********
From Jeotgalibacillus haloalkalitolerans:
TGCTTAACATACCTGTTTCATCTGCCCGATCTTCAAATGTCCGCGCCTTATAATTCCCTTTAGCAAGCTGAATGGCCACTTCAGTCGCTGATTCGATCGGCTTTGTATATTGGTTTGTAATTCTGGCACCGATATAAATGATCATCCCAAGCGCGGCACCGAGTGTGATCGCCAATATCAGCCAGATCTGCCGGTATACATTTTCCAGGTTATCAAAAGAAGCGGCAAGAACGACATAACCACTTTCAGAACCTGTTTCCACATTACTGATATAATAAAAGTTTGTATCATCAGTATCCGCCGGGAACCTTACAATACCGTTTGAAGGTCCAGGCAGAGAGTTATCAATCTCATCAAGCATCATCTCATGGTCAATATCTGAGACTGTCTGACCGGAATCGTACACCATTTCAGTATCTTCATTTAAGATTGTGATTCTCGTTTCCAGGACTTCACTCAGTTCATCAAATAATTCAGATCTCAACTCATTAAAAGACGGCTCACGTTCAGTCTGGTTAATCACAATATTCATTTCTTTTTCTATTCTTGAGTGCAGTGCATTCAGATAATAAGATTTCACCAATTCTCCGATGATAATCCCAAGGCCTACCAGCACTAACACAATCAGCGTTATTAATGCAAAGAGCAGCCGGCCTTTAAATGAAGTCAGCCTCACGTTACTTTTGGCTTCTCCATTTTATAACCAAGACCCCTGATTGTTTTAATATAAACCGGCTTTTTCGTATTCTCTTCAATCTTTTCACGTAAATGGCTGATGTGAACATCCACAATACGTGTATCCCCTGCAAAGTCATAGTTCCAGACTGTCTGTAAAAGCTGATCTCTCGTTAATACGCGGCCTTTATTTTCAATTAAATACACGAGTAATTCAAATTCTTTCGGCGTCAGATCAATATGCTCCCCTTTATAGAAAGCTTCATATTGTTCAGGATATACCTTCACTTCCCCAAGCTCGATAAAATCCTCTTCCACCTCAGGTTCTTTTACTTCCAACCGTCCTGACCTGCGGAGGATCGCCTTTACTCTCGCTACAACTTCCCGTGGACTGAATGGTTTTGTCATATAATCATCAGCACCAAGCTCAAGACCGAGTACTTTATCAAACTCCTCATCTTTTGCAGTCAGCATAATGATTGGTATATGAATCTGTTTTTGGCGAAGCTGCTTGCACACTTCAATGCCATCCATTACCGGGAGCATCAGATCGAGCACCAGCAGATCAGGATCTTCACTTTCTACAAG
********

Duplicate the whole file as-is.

From Jeotgalibacillus haloalkalitolerans:
TGCTTAACATACCTGTTTCATCTGCCCGATCTTCAAATGTCCGCGCCTTATAATTCCCTTTAGCAAGCTGAATGGCCACTTCAGTCGCTGATTCGATCGGCTTTGTATATTGGTTTGTAATTCTGGCACCGATATAAATGATCATCCCAAGCGCGGCACCGAGTGTGATCGCCAATATCAGCCAGATCTGCCGGTATACATTTTCCAGGTTATCAAAAGAAGCGGCAAGAACGACATAACCACTTTCAGAACCTGTTTCCACATTACTGATATAATAAAAGTTTGTATCATCAGTATCCGCCGGGAACCTTACAATACCGTTTGAAGGTCCAGGCAGAGAGTTATCAATCTCATCAAGCATCATCTCATGGTCAATATCTGAGACTGTCTGACCGGAATCGTACACCATTTCAGTATCTTCATTTAAGATTGTGATTCTCGTTTCCAGGACTTCACTCAGTTCATCAAATAATTCAGATCTCAACTCATTAAAAGACGGCTCACGTTCAGTCTGGTTAATCACAATATTCATTTCTTTTTCTATTCTTGAGTGCAGTGCATTCAGATAATAAGATTTCACCAATTCTCCGATGATAATCCCAAGGCCTACCAGCACTAACACAATCAGCGTTATTAATGCAAAGAGCAGCCGGCCTTTAAATGAAGTCAGCCTCACGTTACTTTTGGCTTCTCCATTTTATAACCAAGACCCCTGATTGTTTTAATATAAACCGGCTTTTTCGTATTCTCTTCAATCTTTTCACGTAAATGGCTGATGTGAACATCCACAATACGTGTATCCCCTGCAAAGTCATAGTTCCAGACTGTCTGTAAAAGCTGATCTCTCGTTAATACGCGGCCTTTATTTTCAATTAAATACACGAGTAATTCAAATTCTTTCGGCGTCAGATCAATATGCTCCCCTTTATAGAAAGCTTCATATTGTTCAGGATATACCTTCACTTCCCCAAGCTCGATAAAATCCTCTTCCACCTCAGGTTCTTTTACTTCCAACCGTCCTGACCTGCGGAGGATCGCCTTTACTCTCGCTACAACTTCCCGTGGACTGAATGGTTTTGTCATATAATCATCAGCACCAAGCTCAAGACCGAGTACTTTATCAAACTCCTCATCTTTTGCAGTCAGCATAATGATTGGTATATGAATCTGTTTTTGGCGAAGCTGCTTGCACACTTCAATGCCATCCATTACCGGGAGCATCAGATCGAGCACCAGCAGATCAGGATCTTCACTTTCTACAAG